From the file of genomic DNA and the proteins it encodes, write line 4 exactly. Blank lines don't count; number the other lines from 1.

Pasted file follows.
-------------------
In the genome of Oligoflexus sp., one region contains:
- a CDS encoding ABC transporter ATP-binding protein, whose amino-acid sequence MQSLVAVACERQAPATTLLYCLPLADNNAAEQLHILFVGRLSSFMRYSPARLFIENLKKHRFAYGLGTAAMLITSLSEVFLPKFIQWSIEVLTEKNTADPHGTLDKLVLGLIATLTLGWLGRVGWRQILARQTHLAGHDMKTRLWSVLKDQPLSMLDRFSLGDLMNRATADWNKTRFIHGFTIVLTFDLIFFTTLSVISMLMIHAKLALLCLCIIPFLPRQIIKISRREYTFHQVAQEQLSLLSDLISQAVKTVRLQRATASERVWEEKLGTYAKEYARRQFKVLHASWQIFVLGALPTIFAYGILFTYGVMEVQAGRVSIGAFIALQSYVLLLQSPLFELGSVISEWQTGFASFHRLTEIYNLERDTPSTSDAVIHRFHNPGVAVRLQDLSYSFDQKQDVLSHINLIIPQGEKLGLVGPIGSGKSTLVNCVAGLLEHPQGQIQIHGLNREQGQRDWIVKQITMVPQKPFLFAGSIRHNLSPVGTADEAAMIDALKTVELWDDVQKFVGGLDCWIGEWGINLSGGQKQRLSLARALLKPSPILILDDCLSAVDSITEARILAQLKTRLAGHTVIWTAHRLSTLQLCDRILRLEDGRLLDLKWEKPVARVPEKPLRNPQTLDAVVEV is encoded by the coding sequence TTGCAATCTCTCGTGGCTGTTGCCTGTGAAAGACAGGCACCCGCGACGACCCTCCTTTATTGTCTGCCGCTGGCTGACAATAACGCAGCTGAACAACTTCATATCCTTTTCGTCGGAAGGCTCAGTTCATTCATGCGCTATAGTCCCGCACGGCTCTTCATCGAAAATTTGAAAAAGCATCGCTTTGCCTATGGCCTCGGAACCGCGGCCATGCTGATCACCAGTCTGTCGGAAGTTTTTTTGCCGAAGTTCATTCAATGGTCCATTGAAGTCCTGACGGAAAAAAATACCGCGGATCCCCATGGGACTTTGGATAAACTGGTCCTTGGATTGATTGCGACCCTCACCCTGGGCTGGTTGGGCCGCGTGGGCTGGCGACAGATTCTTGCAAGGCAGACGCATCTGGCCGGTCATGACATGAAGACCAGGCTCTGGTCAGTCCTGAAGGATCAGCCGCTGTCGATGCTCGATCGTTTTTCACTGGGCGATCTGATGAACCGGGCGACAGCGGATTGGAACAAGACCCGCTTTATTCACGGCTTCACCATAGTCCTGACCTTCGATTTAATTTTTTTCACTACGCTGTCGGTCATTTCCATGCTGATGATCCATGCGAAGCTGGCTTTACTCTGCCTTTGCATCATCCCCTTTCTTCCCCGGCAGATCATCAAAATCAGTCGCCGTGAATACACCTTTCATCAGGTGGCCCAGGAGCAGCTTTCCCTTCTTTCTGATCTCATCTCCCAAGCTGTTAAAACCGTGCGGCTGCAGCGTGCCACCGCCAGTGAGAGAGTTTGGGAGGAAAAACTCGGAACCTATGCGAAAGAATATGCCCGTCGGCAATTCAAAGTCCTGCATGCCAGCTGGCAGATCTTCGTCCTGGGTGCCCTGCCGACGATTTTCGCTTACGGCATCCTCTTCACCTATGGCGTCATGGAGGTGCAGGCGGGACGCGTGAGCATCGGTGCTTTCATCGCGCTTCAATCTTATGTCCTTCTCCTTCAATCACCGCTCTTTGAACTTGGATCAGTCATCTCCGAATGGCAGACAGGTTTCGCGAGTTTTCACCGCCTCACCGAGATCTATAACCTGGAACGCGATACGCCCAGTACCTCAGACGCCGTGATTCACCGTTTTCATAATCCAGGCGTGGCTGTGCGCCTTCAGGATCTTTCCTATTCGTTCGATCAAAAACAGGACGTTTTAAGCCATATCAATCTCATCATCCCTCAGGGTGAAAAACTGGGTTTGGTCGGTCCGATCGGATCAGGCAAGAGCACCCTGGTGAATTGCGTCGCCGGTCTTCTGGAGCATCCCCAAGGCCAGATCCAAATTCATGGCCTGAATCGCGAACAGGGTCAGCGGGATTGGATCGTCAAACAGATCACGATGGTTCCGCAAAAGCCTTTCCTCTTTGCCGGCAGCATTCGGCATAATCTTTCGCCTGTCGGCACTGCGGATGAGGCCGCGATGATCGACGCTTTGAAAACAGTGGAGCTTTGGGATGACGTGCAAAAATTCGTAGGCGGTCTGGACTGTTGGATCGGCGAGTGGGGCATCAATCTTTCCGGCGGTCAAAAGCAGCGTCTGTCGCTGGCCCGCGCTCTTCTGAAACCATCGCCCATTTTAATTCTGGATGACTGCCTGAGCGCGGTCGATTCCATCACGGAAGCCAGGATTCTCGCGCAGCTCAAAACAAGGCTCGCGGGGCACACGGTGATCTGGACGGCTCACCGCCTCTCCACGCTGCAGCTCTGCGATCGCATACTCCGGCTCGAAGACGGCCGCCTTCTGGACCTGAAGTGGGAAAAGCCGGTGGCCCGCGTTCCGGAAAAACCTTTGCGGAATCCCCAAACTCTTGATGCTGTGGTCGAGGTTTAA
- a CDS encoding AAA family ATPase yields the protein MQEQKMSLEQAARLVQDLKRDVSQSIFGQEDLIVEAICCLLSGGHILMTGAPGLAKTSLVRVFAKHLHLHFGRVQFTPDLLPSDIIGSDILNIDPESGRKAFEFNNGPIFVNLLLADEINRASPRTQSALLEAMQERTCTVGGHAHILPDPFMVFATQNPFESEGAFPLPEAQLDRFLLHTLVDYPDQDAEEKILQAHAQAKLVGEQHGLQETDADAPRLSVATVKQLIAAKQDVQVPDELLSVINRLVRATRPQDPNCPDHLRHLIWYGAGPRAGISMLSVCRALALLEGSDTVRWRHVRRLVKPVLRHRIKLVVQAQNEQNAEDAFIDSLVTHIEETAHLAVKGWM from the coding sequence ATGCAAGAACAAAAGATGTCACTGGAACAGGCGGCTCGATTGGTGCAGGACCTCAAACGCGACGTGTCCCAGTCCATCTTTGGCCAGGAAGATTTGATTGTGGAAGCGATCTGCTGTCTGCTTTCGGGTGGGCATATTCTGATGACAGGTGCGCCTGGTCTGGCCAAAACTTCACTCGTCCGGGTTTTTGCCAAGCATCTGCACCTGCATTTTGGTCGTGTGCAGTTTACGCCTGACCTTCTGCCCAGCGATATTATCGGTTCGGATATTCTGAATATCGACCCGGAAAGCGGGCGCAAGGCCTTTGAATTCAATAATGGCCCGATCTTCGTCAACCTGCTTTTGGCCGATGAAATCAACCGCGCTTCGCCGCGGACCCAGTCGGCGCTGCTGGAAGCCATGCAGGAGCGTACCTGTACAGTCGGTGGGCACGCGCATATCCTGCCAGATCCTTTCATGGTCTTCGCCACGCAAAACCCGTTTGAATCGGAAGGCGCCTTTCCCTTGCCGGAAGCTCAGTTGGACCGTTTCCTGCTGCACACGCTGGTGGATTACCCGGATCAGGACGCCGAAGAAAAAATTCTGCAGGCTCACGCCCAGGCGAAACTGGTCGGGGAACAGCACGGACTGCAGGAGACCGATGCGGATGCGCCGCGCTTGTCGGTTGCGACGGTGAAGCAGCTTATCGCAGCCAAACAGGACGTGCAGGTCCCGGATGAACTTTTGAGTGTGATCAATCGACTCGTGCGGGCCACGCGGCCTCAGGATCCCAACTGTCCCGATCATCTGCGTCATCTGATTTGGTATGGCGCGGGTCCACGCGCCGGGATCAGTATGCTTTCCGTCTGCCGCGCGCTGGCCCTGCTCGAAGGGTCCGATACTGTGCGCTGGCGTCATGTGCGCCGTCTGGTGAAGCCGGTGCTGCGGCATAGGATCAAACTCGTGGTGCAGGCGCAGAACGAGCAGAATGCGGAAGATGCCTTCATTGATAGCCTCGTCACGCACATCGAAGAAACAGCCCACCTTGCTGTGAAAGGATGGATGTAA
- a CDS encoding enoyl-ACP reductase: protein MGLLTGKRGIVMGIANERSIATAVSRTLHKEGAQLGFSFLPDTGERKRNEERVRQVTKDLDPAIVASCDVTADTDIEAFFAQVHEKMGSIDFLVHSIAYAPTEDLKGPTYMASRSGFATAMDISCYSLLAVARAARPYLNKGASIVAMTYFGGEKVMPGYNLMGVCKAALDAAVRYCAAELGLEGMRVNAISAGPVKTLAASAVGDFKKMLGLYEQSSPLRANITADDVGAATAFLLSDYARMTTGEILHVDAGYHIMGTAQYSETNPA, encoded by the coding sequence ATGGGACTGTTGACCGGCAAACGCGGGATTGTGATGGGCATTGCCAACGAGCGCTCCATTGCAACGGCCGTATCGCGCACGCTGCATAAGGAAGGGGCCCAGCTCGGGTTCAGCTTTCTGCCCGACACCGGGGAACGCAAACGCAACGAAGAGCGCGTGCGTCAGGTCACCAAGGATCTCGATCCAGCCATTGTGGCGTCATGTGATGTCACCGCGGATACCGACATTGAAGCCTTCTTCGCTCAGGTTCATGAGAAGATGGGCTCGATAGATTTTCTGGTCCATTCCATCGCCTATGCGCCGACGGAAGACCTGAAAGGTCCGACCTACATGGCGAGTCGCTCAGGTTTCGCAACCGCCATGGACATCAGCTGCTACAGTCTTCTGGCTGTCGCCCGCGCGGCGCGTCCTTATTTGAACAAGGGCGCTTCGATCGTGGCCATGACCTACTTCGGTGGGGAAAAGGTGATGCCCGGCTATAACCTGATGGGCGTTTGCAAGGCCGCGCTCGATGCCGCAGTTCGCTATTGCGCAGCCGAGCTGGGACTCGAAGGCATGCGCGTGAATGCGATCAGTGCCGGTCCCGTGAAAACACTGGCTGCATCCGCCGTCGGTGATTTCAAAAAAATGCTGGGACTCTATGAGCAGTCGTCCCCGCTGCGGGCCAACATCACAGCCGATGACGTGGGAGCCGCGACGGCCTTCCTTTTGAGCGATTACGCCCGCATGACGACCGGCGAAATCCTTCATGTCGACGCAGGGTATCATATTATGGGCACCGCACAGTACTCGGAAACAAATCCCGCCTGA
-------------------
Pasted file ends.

- a CDS encoding enoyl-ACP reductase: protein MGLLTGKRGIVMGIANERSIATAVSRTLHKEGAQLGFSFLPDTGERKRNEERVRQVTKDLDPAIVASCDVTADTDIEAFFAQVHEKMGSIDFLVHSIAYAPTEDLKGPTYMASRSGFATAMDISCYSLLAVARAARPYLNKGASIVAMTYFGGEKVMPGYNLMGVCKAALDAAVRYCAAELGLEGMRVNAISAGPVKTLAASAVGDFKKMLGLYEQSSPLRANITADDVGAATAFLLSDYARMTTGEILHVDAGYHIMGTAQYSETNPA, encoded by the coding sequence ATGGGACTGTTGACCGGCAAACGCGGGATTGTGATGGGCATTGCCAACGAGCGCTCCATTGCAACGGCCGTATCGCGCACGCTGCATAAGGAAGGGGCCCAGCTCGGGTTCAGCTTTCTGCCCGACACCGGGGAACGCAAACGCAACGAAGAGCGCGTGCGTCAGGTCACCAAGGATCTCGATCCAGCCATTGTGGCGTCATGTGATGTCACCGCGGATACCGACATTGAAGCCTTCTTCGCTCAGGTTCATGAGAAGATGGGCTCGATAGATTTTCTGGTCCATTCCATCGCCTATGCGCCGACGGAAGACCTGAAAGGTCCGACCTACATGGCGAGTCGCTCAGGTTTCGCAACCGCCATGGACATCAGCTGCTACAGTCTTCTGGCTGTCGCCCGCGCGGCGCGTCCTTATTTGAACAAGGGCGCTTCGATCGTGGCCATGACCTACTTCGGTGGGGAAAAGGTGATGCCCGGCTATAACCTGATGGGCGTTTGCAAGGCCGCGCTCGATGCCGCAGTTCGCTATTGCGCAGCCGAGCTGGGACTCGAAGGCATGCGCGTGAATGCGATCAGTGCCGGTCCCGTGAAAACACTGGCTGCATCCGCCGTCGGTGATTTCAAAAAAATGCTGGGACTCTATGAGCAGTCGTCCCCGCTGCGGGCCAACATCACAGCCGATGACGTGGGAGCCGCGACGGCCTTCCTTTTGAGCGATTACGCCCGCATGACGACCGGCGAAATCCTTCATGTCGACGCAGGGTATCATATTATGGGCACCGCACAGTACTCGGAAACAAATCCCGCCTGA